Coua delalandei (Temminck)

Delalande’s Coua; Snail-eating Coua (Coua delalandei)

The genus Coua consists of 11 species including severeal subspecies. All of them without exception live in Madagascar. The German name ‘Seidenkuckuck’ (silk cuckoo) relates to their plumage, which indeed shows a very fine, silky gloss.  

Delalande’s Coua, with a full length of about 60 cm, was the largest member of its genus surviving into historical times. It lived in the dense rain forests of the island of Nosy Boraha (Île Saint Marie) offshore Madagascar’s northeast coast.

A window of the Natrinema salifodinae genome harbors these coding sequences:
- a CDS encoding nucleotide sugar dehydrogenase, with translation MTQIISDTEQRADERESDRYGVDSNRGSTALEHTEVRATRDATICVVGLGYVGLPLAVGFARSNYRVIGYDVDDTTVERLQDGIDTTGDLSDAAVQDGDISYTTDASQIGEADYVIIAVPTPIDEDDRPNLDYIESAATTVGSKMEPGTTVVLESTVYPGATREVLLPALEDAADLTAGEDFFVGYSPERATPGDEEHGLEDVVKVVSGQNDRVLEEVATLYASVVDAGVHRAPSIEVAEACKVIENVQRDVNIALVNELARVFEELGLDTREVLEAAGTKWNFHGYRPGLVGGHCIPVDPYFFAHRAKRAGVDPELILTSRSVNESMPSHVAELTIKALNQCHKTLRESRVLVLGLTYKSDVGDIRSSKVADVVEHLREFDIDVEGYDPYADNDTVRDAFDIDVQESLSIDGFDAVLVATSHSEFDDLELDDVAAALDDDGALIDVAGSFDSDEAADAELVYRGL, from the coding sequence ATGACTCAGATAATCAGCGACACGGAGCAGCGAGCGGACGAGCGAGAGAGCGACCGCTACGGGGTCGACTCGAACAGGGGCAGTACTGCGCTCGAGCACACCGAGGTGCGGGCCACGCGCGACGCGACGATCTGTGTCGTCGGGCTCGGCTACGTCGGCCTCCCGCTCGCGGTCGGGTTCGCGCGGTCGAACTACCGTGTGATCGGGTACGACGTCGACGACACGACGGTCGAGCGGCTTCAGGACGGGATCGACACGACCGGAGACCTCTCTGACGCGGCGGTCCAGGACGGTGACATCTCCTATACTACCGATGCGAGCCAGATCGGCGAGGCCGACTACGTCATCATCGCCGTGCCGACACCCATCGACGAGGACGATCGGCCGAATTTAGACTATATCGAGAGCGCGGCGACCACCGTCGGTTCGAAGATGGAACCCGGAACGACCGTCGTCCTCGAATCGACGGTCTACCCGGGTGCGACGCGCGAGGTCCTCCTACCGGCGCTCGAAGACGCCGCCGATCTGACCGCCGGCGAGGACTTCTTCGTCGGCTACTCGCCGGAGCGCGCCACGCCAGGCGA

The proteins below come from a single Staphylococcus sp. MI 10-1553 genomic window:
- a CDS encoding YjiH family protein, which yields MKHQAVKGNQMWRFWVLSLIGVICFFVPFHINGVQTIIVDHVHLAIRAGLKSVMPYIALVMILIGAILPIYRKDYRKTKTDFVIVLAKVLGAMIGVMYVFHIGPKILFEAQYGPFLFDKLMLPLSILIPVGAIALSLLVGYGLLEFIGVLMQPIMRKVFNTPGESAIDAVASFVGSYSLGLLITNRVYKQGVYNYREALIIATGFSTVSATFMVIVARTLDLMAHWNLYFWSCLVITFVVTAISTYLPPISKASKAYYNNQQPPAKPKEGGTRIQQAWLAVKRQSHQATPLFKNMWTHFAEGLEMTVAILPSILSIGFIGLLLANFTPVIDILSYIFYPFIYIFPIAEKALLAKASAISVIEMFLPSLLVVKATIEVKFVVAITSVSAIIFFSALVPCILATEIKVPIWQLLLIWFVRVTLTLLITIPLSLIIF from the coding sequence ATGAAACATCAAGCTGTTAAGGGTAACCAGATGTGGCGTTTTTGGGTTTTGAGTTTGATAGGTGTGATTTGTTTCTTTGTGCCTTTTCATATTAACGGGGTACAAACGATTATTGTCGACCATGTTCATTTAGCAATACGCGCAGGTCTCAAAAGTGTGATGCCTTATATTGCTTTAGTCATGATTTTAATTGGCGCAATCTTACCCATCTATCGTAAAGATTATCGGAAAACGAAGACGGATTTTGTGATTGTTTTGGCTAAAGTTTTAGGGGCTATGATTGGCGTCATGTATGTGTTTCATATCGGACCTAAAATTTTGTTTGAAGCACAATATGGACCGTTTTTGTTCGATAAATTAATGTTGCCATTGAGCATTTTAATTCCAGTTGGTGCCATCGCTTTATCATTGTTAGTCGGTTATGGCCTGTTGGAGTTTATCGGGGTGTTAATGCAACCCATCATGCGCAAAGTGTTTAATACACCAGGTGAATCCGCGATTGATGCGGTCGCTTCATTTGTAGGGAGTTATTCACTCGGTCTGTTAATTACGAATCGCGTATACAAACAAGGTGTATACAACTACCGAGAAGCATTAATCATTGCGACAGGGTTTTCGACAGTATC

Unfortunately there is not much known about the live of this species. It is known however, that it stayed on the forest floor most of the time and that its preffered food were snails. Actually the Malagasy name ‘Famakisifotra’ translated into English means something like ‘snail crusher’.  

The main reason for the extinction of this species is supposed to have been the hunting by the native people, who caught the birds mainly because of their beuatiful feathers.  

The last sighting of this beautiful species happened in the year 1834.



[1] Dieter Luther: Die ausgestorbenen Vögel der Welt. Westarp Wissenschaften 1986 
[2] Errol Fuller: Extinct Birds. Penguin Books (England) 1987


Depiction from ‘Alfred Grandidier: Histoire Physique, Naturelle es Politique de Madagascar. Paris: à l’imprimerie Nationale 1876’  

(public domain)


edited: 27.11.2018